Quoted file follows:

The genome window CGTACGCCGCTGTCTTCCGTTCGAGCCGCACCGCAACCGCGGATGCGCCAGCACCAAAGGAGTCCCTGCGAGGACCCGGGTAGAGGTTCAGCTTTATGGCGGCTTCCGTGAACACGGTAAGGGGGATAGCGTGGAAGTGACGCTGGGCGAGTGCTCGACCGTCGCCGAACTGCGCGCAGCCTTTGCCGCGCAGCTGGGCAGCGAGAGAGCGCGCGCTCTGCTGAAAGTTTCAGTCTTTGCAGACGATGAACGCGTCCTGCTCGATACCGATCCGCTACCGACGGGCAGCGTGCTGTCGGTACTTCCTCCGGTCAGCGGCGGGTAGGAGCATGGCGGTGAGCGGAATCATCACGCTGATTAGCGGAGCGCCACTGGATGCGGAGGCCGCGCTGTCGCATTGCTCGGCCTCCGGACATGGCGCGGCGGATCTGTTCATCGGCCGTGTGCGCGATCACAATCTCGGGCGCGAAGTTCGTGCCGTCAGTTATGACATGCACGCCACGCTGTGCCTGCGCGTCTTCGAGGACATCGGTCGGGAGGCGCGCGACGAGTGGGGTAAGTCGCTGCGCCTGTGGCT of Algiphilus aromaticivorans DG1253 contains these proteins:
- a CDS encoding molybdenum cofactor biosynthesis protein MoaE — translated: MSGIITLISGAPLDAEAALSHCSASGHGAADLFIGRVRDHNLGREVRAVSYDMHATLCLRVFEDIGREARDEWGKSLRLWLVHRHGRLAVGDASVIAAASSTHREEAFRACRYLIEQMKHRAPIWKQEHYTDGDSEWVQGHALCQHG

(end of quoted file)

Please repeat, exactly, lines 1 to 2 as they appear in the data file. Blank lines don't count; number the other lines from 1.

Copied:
The genome window CGTACGCCGCTGTCTTCCGTTCGAGCCGCACCGCAACCGCGGATGCGCCAGCACCAAAGGAGTCCCTGCGAGGACCCGGGTAGAGGTTCAGCTTTATGGCGGCTTCCGTGAACACGGTAAGGGGGATAGCGTGGAAGTGACGCTGGGCGAGTGCTCGACCGTCGCCGAACTGCGCGCAGCCTTTGCCGCGCAGCTGGGCAGCGAGAGAGCGCGCGCTCTGCTGAAAGTTTCAGTCTTTGCAGACGATGAACGCGTCCTGCTCGATACCGATCCGCTACCGACGGGCAGCGTGCTGTCGGTACTTCCTCCGGTCAGCGGCGGGTAGGAGCATGGCGGTGAGCGGAATCATCACGCTGATTAGCGGAGCGCCACTGGATGCGGAGGCCGCGCTGTCGCATTGCTCGGCCTCCGGACATGGCGCGGCGGATCTGTTCATCGGCCGTGTGCGCGATCACAATCTCGGGCGCGAAGTTCGTGCCGTCAGTTATGACATGCACGCCACGCTGTGCCTGCGCGTCTTCGAGGACATCGGTCGGGAGGCGCGCGACGAGTGGGGTAAGTCGCTGCGCCTGTGGCT of Algiphilus aromaticivorans DG1253 contains these proteins:
- a CDS encoding molybdenum cofactor biosynthesis protein MoaE — translated: MSGIITLISGAPLDAEAALSHCSASGHGAADLFIGRVRDHNLGREVRAVSYDMHATLCLRVFEDIGREARDEWGKSLRLWLVHRHGRLAVGDASVIAAASSTHREEAFRACRYLIEQMKHRAPIWKQEHYTDGDSEWVQGHALCQHG